For a set of coupled ordinary differential equations
we can construct an exact numerical realization of the process
Step 0: Initialize the time
Step 1: With the system in state
Step 2: Draw two random numbers
j=the smallest integer satisfying
Step 3: Replace
Step 4: Record (
For the 10,000 stochastic simulations, the SEIR model was computed by using the Gillespie algorithm with initial values
The box plots showed that there was a significant difference between the non-intervention and intervention groups (the 20th day, 40th day, and 60th day groups) and seemed to show no significant difference based on the time of intervention. However, the ANOVA in Table 1 revealed a significant difference between the averages in the intervention groups and showed that early intervention promotes a good strategy to control the disease. In particular, these results were evident from the average and standard deviation, which were smaller in the early intervention period. The difference was markedly larger 100 days after the identification of the index case, and the difference in the effect of the intervention over time showed a decreasing trend.
The control intervention was conducted during the MERS-CoV outbreak in Korea immediately after the confirmation of the index case and the control measures were carried out on the 20th day after the confirmation of the index case. Using the stochastic simulations of the SEIR model depending on the time of control interventions on the 20th, 40th, and 60th days after the confirmation of the index case, this study investigated whether early risk communication with the general public and mass media is an effective preventive strategy. As a result, the intervention on the 20th day after the identification of the index case was much better than the intervention on the 60th day. Therefore, we conclude that appropriate risk communication can secure the confidence of the general public in the public health authorities.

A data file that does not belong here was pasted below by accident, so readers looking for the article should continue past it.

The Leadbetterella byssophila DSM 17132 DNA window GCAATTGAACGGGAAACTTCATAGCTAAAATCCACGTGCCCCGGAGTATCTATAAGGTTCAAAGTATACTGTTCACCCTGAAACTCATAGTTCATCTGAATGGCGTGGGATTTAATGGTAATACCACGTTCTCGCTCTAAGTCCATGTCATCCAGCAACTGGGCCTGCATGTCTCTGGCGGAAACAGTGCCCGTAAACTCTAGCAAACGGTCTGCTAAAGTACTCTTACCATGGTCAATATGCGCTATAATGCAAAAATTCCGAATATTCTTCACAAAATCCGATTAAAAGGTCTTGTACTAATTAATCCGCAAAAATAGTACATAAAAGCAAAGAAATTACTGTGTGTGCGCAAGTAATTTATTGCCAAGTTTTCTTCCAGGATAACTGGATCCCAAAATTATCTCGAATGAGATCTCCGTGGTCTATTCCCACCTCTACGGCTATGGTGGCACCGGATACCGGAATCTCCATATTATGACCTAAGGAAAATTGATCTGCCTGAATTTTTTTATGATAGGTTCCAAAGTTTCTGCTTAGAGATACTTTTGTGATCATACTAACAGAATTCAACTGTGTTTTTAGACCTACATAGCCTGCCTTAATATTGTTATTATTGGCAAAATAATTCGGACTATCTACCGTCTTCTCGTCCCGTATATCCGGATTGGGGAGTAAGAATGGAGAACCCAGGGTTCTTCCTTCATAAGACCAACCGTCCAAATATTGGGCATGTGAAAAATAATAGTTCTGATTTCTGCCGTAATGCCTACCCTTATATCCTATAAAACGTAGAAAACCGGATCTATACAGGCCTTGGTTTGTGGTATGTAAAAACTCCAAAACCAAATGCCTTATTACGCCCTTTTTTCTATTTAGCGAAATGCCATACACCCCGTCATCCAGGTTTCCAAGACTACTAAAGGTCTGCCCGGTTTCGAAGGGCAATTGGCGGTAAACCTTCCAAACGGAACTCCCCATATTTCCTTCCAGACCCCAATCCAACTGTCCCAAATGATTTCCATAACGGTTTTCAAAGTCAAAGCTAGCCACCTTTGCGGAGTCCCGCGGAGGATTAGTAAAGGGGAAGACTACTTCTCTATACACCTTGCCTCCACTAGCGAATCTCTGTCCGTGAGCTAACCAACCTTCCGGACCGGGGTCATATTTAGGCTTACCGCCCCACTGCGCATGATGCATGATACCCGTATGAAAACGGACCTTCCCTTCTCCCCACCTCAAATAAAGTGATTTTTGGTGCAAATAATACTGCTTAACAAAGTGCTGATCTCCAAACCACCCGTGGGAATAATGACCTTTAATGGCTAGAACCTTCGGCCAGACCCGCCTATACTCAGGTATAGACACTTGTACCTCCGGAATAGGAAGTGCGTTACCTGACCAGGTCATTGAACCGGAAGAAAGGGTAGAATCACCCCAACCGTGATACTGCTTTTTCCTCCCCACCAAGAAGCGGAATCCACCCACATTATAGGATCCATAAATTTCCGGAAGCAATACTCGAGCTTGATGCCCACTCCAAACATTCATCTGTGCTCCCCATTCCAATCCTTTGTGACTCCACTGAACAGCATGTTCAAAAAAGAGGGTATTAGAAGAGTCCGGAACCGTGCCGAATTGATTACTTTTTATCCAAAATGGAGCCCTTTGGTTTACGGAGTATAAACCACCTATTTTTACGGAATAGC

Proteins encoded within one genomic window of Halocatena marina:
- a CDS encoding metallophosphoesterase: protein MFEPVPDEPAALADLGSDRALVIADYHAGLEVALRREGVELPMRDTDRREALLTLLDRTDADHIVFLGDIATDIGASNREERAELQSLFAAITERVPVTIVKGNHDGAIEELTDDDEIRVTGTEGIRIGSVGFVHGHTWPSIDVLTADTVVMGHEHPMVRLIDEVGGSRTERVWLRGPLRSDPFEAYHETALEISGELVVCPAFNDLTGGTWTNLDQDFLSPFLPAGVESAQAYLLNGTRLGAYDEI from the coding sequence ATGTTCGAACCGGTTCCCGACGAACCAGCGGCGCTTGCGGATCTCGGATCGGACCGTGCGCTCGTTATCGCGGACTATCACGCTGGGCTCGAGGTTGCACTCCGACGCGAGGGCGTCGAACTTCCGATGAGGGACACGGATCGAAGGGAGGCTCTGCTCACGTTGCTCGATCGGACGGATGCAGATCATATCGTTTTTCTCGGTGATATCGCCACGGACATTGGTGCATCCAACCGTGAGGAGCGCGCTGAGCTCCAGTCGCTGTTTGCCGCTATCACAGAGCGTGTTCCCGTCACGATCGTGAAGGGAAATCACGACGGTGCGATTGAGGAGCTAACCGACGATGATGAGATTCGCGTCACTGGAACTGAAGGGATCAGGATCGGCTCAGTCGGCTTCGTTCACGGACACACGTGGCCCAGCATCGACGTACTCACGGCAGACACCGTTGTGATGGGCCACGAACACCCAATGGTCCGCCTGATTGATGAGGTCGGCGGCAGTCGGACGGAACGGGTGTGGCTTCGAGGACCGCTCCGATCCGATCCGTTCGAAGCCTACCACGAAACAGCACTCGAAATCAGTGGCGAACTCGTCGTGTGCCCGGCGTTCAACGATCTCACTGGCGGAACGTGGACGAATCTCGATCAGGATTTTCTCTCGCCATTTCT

This study was carried out with the support of the Research Program of Rural Development Administration, Republic of Korea (Project No. PJ011563).
Results of the ANOVA according to the day of intervention after the identification of the index case
Variable | Data | ANOVA (F-value)^{a} |
---|---|---|
The 100th day | 231.72 | |
No control | 23.0017 ± 30.1585 | |
The 20th day control | 9.4533 ± 14.3353 | |
The 40th day control | 11.4083 ± 16.0851 | |
The 60th day control | 14.5683 ± 19.9566 | |
The 200th day | 108.49 | |
No control | 52.6752 ± 82.3164 | |
The 20th day control | 7.3237 ± 16.8129 | |
The 40th day control | 8.6575 ± 18.1072 | |
The 60th day control | 11.2189 ± 21.7501 | |
The 300th day | 66.99 | |
No control | 106.4571 ± 164.5254 | |
The 20th day control | 5.5167 ± 16.7547 | |
The 40th day control | 6.3517 ± 17.2051 | |
The 60th day control | 8.4170 ± 20.5291 | |
The 400th day | 38.18 | |
No control | 172.5906 ± 241.5982 | |
The 20th day control | 3.9101 ± 14.7193 | |
The 40th day control | 4.4760 ± 15.3066 | |
The 60th day control | 5.8240 ± 17.5711 |
Value are presented as mean ± standard deviation.
Degree of freedom (d.f.) (factor) = 2; d.f. (error) = 29,997;